We’re struggling with describing your music, but think that we can label it as a modern approach to world music. Do you agree with our description?

Sophie: That’s so interesting. The thing is that world music as a concept is a little bit problematic, because I think that world music was used as a label to express music that’s not Western. In that way, I don’t know if I want to be associated with that term, because that’s like a huge label for so many types of music and there’s so much variety in world music that it doesn’t even feel fair as a term. I see where you’re coming from, because our music has a lot of influences from all around the world.


You started out in New York, has it defined you’re sound in some kind of way?

Sophie: New York is such a tricky place right now because it’s so expensive. A lot of artists don’t live there anymore because it’s such a stressful time to pay rent there. I think the global influences come more from my upbringing than from New York. I was born in Germany, moved to the Netherlands, Switzerland and the US. The schools I went to while growing up had students from over hundred countries, so I was constantly surrounded and influenced by my peers. It’s also because of Tucker’s love for different types of music.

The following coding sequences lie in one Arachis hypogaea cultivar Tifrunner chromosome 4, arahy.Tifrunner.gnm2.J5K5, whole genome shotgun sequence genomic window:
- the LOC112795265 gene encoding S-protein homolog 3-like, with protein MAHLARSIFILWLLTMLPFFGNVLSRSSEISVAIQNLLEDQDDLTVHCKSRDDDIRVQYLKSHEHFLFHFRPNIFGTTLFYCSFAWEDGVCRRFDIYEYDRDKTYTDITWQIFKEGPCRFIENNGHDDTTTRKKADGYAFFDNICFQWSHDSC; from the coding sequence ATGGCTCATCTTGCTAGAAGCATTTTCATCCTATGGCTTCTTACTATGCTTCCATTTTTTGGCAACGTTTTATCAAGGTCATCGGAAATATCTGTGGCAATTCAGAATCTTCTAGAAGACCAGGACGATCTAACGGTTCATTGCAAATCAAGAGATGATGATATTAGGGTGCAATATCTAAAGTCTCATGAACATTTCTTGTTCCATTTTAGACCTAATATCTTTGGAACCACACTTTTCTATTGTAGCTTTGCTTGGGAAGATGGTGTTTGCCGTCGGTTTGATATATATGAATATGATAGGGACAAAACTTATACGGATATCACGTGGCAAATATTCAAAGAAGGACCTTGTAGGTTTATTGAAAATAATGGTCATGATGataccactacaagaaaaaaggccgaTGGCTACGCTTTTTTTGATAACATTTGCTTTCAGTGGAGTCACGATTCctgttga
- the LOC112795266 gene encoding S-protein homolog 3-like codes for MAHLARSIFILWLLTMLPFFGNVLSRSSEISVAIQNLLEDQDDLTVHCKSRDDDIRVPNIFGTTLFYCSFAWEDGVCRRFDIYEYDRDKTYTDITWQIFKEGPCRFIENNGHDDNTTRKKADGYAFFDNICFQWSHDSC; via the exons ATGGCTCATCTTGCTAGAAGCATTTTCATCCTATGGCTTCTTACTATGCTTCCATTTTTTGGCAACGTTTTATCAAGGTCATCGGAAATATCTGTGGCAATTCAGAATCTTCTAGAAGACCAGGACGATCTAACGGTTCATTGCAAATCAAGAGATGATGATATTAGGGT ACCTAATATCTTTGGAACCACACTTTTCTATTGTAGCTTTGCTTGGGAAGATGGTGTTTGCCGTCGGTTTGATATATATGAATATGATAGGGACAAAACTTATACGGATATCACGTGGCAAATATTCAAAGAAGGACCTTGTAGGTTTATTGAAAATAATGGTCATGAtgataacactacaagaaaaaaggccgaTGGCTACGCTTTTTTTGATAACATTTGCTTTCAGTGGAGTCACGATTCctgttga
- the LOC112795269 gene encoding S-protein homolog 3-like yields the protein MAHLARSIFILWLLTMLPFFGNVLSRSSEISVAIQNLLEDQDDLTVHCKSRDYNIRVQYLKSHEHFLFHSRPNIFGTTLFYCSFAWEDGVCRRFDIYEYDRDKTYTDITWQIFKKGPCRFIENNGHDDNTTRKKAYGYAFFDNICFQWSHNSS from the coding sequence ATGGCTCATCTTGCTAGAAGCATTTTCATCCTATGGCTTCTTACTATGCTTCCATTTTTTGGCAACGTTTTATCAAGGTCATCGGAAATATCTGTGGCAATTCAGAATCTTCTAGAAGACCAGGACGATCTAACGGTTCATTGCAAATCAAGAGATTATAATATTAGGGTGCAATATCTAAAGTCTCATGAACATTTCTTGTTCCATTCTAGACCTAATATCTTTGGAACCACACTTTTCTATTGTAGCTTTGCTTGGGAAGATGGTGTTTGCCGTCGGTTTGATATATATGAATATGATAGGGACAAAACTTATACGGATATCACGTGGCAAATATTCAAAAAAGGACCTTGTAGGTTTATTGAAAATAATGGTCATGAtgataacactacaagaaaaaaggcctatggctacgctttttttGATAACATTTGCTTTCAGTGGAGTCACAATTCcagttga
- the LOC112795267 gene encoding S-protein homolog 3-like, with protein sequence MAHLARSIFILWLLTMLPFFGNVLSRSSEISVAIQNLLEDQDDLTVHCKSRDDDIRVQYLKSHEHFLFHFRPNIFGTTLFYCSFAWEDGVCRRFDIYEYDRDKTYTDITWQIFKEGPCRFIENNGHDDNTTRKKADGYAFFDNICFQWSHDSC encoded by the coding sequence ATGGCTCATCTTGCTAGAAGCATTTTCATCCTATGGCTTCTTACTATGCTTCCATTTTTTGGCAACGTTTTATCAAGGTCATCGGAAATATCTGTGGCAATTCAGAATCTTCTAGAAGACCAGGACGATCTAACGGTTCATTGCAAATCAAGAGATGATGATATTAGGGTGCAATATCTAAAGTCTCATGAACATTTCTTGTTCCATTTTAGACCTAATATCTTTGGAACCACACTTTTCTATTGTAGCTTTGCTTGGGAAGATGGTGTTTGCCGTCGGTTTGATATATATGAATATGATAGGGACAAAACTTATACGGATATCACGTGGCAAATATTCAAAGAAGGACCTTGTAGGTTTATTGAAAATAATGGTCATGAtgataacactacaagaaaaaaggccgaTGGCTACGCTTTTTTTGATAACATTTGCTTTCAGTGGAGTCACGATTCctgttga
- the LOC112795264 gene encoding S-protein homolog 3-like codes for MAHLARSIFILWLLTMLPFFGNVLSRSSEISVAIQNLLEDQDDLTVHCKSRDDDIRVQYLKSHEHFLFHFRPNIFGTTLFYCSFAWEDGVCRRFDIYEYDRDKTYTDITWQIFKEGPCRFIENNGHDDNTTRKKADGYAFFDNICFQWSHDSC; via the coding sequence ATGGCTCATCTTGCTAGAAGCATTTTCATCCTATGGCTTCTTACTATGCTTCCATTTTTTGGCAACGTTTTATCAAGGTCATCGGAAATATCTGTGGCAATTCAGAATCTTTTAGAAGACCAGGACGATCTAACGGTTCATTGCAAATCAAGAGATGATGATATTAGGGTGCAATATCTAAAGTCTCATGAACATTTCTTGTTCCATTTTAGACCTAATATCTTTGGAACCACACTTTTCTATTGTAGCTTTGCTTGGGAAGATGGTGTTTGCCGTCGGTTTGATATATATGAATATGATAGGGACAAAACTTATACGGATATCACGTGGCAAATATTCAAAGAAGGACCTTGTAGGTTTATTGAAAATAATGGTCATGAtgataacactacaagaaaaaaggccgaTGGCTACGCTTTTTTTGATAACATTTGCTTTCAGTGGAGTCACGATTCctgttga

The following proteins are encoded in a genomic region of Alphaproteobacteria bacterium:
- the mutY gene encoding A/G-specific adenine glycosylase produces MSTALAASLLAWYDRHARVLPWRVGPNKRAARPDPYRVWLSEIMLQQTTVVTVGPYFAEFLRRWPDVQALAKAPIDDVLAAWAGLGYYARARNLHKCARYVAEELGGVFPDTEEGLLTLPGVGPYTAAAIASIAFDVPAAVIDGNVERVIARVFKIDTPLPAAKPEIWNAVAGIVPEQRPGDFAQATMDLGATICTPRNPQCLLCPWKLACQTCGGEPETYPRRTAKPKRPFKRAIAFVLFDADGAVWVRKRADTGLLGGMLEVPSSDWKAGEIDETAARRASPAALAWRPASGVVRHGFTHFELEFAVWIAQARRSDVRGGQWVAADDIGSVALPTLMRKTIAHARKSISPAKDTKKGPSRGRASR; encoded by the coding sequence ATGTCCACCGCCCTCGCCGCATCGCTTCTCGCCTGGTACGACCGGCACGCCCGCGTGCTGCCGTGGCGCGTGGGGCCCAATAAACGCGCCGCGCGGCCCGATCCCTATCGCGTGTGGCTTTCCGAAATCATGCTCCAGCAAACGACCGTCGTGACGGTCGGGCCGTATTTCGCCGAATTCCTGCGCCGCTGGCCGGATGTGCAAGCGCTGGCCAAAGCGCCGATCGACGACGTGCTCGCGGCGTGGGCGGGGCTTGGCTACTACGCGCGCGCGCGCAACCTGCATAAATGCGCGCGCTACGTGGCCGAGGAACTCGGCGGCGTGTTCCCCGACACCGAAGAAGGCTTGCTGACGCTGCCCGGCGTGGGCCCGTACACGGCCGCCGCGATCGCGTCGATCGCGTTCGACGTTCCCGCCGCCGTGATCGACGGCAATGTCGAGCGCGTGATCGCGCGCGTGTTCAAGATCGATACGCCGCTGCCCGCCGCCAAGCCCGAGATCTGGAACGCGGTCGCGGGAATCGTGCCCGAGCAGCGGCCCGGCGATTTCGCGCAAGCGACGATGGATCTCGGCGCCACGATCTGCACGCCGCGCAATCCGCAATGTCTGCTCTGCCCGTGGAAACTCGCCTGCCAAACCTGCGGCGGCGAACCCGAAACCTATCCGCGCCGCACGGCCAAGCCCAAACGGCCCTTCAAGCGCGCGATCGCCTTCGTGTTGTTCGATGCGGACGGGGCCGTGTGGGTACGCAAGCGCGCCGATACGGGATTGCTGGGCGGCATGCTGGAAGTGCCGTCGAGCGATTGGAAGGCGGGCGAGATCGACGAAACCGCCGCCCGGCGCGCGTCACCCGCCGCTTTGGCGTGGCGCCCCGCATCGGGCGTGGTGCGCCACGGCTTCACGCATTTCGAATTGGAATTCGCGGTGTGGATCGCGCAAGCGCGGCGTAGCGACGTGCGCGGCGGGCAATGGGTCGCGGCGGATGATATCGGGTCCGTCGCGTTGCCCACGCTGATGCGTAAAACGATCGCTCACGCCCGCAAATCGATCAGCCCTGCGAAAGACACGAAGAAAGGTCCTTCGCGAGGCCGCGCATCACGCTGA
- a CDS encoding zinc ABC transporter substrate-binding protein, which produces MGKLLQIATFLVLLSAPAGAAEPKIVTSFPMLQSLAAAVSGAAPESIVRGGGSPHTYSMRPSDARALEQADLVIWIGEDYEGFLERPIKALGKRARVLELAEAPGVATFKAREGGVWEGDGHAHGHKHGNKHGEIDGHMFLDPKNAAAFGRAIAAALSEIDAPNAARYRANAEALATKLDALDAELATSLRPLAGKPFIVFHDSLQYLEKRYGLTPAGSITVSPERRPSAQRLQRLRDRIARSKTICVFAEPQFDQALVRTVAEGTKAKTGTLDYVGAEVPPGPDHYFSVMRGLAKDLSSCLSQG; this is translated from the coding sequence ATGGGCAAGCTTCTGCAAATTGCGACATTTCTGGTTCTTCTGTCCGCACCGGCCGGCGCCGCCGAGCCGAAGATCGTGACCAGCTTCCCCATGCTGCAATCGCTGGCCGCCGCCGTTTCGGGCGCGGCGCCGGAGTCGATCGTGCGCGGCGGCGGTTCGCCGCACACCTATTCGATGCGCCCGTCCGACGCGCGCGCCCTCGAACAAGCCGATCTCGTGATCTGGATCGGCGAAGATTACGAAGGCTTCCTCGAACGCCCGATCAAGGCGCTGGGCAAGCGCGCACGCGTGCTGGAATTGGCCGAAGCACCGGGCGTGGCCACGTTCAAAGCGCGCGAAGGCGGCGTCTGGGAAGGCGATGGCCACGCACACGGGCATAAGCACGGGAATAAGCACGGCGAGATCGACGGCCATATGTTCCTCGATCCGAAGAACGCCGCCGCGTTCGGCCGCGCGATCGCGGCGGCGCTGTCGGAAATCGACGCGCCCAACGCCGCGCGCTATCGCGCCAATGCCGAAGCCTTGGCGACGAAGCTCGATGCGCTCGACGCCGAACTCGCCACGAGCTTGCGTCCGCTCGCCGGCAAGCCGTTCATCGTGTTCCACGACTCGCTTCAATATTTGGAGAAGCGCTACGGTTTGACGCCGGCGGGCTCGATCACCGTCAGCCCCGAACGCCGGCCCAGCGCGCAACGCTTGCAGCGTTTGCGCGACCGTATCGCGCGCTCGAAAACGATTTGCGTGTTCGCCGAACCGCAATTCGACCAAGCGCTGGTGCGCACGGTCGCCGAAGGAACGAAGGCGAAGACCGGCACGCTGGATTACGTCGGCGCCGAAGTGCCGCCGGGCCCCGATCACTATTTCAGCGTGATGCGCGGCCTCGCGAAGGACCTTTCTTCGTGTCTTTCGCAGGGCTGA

Tucker: I don’t think that the New York scene shaped us either. Oddly, it didn’t shape us at all. We have a lot of friends that are making music there, but I don’t think the place has a big influence on their sound. It almost felt weird to be living there.

Sophie: I think that we’re extremely inspired by tropical landscapes, so New York is kind of the opposite. However, I think New York has inspired us to go out until the early hours and constantly surround us with the DJ-culture, which definitely has a part in our music.

Tucker: There’s like a greediness to New York that was important for our music. We don’t want to make something perfect and things were real in New York. Bringing that into dance music was important to us.


You’ve also worked with artists from all over the world like Pabblo Vittar or Zhu. Is there an artist you want to work with next?

Sophie: Yes, because we’re in Belgium, Stromae!

Tucker: He’s definitely one of our biggest inspirations. We saw him perform in Madison Square Garden right before we started Sofi Tukker and we were so overwhelmed by the show.

The decade has come to an end. What are you planning for the next decade or more specifically next year?

Sopie: I think for the next ten years, we want to become better artists that want to be inspired and surprised.

Tucker: I don’t want to be one of those jaded artists who has been making music for a long time. Something that is at least a little bit unique about us compared to a lot of other bands who’ve been around, we’re really excitable and totally love what we do. I never want that to change, because when it changes, we have fucked it.

Photos by Anaïs Shooter for Enfnts Terribles.